Yoseif was testing his brothers to see whether they were so far gone that they had to be excluded from Klal Yisrael or was there still hope for them. When Yehuda took responsibility for his brother, and openly displayed his penitent heart, it was made clear once and for all, that it was unnecessary to jettison the other ten brothers from Klal Yisrael. Had Yoseif not tortured the brothers, they would not have had the chance to prove themselves and become re-included in Klal Yisrael.

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The Complete Idiot’s Guide to Making Gold from Copper

 By Yitzchok Tendler


Catchy title, huh? Despite what you may have thought, this is not merely a misleading gimmick to get you to read my article. In fact, if you stick with me here, you will get practical, step-by-step guidance on how to make gold from copper. So, if you are bummed about not winning the powerball last week, this is  the next best way to become millionaire.

Before we start on the good stuff (please don’t skip ahead), let me begin with a caveat: I take no responsibility for any injuries that may be sustained in following this advice. I have never tried this personally, nor do I know anyone who has; I am simply recording a supposedly ancient Jewish source which tells you how to make gold.

Yes, I know that this smacks of alchemy’s age-old quest to turn lead into gold, which, by the way, may actually have succeeded. So, relax and give this a shot.

Exhibit A  

Our first source is a verse in last week’s Torah portion, Vayishlach, which names a chieftain of Esau named Hadad, and then adds some information about his spouse “…and the name of his wife was Meheitav-el, the daughter of Matred, the daughter of Mei-Zahav” (Genesis 36:39).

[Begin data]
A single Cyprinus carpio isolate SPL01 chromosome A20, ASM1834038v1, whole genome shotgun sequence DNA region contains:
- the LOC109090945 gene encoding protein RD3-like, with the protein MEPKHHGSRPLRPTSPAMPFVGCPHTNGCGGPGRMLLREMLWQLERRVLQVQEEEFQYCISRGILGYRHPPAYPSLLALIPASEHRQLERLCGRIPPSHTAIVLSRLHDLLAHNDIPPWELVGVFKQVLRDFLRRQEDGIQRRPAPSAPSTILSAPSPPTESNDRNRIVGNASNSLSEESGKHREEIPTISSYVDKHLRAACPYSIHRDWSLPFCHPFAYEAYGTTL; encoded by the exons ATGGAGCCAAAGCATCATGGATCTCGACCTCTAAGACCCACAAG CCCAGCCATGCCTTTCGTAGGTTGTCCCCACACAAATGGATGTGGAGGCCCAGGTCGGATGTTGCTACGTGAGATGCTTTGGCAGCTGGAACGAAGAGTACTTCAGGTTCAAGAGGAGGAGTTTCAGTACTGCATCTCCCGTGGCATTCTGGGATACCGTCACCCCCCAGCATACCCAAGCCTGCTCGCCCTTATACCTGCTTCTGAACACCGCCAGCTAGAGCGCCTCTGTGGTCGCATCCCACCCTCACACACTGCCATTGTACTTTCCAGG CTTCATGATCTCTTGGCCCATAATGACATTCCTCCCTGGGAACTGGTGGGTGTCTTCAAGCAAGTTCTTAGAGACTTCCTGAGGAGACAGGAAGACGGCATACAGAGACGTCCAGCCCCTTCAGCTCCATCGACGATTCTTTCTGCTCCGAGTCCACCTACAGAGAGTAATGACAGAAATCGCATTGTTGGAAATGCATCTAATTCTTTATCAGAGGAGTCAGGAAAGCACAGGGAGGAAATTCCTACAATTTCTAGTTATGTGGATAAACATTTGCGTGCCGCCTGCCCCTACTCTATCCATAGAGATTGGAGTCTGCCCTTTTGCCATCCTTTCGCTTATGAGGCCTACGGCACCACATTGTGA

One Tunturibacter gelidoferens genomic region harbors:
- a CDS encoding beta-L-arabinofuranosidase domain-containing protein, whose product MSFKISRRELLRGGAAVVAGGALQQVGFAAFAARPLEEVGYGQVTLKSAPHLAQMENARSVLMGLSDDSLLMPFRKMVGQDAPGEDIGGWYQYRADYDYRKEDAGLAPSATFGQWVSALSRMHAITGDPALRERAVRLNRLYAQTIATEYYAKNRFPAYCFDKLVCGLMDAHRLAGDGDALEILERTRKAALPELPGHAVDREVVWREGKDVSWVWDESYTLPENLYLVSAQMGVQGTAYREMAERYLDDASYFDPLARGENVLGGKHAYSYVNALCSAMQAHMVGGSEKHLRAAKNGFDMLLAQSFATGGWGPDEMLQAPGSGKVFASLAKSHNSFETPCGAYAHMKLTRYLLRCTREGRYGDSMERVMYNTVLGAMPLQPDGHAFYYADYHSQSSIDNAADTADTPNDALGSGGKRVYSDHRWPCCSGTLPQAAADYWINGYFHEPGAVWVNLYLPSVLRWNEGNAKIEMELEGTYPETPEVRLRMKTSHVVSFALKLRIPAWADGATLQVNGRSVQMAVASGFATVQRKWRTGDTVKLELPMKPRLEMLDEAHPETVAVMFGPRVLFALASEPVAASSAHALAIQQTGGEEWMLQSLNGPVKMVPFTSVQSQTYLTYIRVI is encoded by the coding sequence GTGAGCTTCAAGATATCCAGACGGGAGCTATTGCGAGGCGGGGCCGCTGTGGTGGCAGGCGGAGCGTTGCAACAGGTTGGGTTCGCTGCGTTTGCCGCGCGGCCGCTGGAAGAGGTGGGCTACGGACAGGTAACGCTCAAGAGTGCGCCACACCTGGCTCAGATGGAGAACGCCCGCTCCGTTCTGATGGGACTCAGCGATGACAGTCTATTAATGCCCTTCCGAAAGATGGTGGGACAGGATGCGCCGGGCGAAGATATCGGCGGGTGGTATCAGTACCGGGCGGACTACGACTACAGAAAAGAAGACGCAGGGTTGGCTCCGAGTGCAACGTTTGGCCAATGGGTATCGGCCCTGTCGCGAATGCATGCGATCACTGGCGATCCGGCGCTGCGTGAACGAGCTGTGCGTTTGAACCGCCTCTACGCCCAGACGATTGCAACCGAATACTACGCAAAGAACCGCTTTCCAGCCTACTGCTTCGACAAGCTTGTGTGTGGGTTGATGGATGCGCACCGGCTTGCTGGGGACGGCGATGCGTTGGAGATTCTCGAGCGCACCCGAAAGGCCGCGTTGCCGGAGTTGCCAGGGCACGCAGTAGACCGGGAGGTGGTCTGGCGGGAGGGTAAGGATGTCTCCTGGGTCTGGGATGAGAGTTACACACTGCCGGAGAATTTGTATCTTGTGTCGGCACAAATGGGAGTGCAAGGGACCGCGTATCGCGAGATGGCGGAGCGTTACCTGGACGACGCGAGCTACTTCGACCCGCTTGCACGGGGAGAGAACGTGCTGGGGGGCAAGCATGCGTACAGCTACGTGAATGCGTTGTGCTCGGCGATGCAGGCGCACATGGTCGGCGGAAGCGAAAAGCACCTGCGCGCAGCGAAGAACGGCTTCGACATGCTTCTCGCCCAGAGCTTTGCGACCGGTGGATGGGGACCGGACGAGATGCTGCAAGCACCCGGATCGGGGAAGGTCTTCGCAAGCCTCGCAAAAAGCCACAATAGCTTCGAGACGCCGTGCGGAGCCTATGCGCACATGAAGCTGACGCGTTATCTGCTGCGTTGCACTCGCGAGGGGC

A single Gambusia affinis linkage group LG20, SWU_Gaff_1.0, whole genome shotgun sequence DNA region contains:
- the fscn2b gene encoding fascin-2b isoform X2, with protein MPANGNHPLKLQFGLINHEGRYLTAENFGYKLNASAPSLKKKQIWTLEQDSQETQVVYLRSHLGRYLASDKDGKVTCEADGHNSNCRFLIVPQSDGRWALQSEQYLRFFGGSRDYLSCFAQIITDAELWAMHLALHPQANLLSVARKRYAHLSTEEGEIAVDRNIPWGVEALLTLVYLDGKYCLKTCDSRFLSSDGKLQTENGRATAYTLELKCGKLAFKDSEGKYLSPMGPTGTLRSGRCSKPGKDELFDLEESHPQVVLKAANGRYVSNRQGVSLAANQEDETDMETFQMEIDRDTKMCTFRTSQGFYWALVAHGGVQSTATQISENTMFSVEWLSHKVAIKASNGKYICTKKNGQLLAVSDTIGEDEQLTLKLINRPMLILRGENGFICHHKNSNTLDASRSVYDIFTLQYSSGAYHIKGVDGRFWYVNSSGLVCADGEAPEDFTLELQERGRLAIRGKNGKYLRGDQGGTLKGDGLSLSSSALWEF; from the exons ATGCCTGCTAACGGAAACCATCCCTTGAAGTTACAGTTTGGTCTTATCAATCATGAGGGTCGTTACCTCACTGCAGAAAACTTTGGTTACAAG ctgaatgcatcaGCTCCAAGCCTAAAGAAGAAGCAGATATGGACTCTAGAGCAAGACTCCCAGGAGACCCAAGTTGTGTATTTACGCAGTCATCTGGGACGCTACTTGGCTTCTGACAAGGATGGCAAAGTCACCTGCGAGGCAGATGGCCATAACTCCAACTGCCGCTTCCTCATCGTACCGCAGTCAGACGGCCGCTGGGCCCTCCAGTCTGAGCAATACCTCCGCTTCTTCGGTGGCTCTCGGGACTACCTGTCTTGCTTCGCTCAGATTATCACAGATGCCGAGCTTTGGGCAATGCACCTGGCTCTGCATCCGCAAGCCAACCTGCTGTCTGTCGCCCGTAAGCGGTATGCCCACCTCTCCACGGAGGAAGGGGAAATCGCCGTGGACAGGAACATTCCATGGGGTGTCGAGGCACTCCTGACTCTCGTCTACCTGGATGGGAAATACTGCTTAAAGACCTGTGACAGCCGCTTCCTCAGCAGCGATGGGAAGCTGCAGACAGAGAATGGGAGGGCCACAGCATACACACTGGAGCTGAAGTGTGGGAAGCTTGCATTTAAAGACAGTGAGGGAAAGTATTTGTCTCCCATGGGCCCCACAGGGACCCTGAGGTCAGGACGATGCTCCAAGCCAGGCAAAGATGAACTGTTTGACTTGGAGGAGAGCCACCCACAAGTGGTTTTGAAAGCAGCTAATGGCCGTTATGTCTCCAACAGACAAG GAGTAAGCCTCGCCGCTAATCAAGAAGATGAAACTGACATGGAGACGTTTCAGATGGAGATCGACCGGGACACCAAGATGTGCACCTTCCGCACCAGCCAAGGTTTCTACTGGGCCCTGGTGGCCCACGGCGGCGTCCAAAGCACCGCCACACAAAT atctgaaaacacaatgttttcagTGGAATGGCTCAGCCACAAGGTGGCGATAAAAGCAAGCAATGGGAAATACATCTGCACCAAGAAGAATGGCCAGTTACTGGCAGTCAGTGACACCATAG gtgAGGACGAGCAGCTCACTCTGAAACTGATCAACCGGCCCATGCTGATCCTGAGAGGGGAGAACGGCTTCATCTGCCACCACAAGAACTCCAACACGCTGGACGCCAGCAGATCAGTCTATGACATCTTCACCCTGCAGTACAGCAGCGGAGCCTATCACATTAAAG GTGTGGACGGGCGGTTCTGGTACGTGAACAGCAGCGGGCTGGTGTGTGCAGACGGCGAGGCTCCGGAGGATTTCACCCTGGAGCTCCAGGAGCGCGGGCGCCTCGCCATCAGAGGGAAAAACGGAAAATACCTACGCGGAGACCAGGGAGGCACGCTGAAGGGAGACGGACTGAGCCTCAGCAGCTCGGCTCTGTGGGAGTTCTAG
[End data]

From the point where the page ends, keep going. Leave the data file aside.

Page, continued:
What kind of name is Mei-Zahav, literally translated as “waters of gold”? Was this Barry Goldwater’s granddaughter? (ha ha, just cracked myself up!) Let’s start with the more tame approaches:

Rashi – “‘mei’ is really ‘mahu – what is it?’. Meaning, he was so wealthy that gold was like nothing to him”. Nice, fits well and makes sense.

Onkelos – “They were goldsmiths”. Wonderful. See Targum Yonasan ben Uziel and Targum Yerushalmi for approaches that contain interesting variations of these two opinions.

Now, let’s jump to the fun part:

Ibn Ezra – After quoting some of the above, he writes that “some say that this is a hint to the art of making gold from copper, but these are “divrei ru’ach (vain, empty words)” (emphasis added).

The point is, that Ibn Ezra is quoting some unnamed biblical commentators who believed that this dude named Mei-Zahav (who we know nothing else about) knew how to make gold from copper. Ibn Ezra, ever the Jewish rationalist of the Spanish renaissance, dismisses this claim.

Exhibit B

A very fascinating man named Rabbi Baruch Halevi Epstein lived and studied in Lithuania from 1860-1941. He was the son of the great Rabbi Yechiel Michel Halevi Epstein, Rabbi of Novardhok and renowned author of the monumental halachic work Aruch Hashulchan. Additionally, his uncle was the famed “Netziv”, Rabbi Naftali Tzvi Yehuda Berlin, Rosh Yeshiva of the flagship Lithuanian yeshiva, Volozhin.

In addition to coming from such illustrious Rabbinic stock, the younger Rabbi Epstein, despite being a bookkeeper by profession, was a noted Torah scholar in his own right. There is almost no synagogue or yeshiva in the world that does not carry his work “Torah Temima”, a highly informative and innovative commentary on Talmudic and Midrashic texts which he placed alongside the biblical source that spawned them. Despite some minor controversy, Torah Temima remains highly popular among the learned masses of Jews from across the spectrum.